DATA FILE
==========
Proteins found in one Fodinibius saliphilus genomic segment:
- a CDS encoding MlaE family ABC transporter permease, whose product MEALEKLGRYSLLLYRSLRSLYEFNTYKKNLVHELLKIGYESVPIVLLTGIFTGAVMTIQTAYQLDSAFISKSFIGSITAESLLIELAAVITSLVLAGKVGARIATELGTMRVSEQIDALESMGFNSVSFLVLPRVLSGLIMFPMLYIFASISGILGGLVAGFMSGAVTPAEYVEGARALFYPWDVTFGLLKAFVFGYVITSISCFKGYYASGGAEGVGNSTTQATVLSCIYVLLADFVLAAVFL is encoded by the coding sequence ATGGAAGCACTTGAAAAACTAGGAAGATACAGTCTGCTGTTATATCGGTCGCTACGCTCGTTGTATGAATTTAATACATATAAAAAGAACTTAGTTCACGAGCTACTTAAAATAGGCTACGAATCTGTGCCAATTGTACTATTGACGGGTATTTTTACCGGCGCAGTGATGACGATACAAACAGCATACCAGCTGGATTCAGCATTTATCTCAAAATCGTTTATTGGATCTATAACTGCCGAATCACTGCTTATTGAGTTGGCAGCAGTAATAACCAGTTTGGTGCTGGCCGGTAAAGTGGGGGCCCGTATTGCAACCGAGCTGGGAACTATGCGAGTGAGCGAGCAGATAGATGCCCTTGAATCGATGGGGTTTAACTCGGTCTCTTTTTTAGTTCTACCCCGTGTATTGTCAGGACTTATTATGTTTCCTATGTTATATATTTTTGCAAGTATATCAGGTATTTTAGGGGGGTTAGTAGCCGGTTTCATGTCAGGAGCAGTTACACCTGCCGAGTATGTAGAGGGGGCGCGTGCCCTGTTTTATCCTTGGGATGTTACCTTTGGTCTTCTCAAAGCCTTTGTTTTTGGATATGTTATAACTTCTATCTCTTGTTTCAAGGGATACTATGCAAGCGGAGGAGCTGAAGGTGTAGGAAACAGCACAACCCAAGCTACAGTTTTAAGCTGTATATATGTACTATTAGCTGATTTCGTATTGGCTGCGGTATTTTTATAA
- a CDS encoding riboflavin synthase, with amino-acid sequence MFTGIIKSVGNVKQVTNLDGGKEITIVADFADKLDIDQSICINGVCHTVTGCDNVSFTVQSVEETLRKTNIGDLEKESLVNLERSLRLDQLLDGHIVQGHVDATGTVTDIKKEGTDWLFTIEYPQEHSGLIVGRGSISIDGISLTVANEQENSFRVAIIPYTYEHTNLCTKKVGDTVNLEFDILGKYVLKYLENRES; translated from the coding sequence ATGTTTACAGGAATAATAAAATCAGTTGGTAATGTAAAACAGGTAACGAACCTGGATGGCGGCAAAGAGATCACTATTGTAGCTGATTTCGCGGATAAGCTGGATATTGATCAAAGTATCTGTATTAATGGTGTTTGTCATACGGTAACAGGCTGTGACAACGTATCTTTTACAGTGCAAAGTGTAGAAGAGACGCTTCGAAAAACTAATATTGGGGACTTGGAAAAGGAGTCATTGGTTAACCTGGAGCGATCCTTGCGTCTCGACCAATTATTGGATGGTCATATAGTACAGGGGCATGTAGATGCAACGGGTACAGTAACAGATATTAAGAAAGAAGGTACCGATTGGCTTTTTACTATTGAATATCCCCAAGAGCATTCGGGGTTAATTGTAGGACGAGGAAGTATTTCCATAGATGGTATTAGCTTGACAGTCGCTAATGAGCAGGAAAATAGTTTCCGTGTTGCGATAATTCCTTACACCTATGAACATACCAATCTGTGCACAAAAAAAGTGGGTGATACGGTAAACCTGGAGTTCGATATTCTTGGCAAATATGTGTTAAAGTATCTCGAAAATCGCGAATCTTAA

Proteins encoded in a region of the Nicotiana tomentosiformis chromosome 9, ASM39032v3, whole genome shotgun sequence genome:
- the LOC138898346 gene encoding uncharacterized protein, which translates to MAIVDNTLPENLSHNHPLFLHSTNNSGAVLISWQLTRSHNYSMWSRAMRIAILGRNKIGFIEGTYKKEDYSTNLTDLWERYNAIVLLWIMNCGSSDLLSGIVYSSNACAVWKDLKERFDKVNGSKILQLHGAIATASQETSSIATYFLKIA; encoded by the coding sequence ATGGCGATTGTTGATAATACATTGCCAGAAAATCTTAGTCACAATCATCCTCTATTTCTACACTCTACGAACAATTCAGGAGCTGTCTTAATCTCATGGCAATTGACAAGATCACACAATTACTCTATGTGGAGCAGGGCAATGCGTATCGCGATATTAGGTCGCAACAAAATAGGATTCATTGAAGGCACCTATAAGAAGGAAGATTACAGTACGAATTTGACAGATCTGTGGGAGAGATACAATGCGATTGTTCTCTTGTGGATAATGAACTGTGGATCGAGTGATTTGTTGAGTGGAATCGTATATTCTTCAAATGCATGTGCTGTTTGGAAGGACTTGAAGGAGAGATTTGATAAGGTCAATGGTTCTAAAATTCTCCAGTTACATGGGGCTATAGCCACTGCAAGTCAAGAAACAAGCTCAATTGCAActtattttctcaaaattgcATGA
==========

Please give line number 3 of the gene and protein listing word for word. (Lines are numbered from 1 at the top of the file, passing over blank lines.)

- a CDS encoding riboflavin synthase, with amino-acid sequence MFTGIIKSVGNVKQVTNLDGGKEITIVADFADKLDIDQSICINGVCHTVTGCDNVSFTVQSVEETLRKTNIGDLEKESLVNLERSLRLDQLLDGHIVQGHVDATGTVTDIKKEGTDWLFTIEYPQEHSGLIVGRGSISIDGISLTVANEQENSFRVAIIPYTYEHTNLCTKKVGDTVNLEFDILGKYVLKYLENRES; translated from the coding sequence ATGTTTACAGGAATAATAAAATCAGTTGGTAATGTAAAACAGGTAACGAACCTGGATGGCGGCAAAGAGATCACTATTGTAGCTGATTTCGCGGATAAGCTGGATATTGATCAAAGTATCTGTATTAATGGTGTTTGTCATACGGTAACAGGCTGTGACAACGTATCTTTTACAGTGCAAAGTGTAGAAGAGACGCTTCGAAAAACTAATATTGGGGACTTGGAAAAGGAGTCATTGGTTAACCTGGAGCGATCCTTGCGTCTCGACCAATTATTGGATGGTCATATAGTACAGGGGCATGTAGATGCAACGGGTACAGTAACAGATATTAAGAAAGAAGGTACCGATTGGCTTTTTACTATTGAATATCCCCAAGAGCATTCGGGGTTAATTGTAGGACGAGGAAGTATTTCCATAGATGGTATTAGCTTGACAGTCGCTAATGAGCAGGAAAATAGTTTCCGTGTTGCGATAATTCCTTACACCTATGAACATACCAATCTGTGCACAAAAAAAGTGGGTGATACGGTAAACCTGGAGTTCGATATTCTTGGCAAATATGTGTTAAAGTATCTCGAAAATCGCGAATCTTAA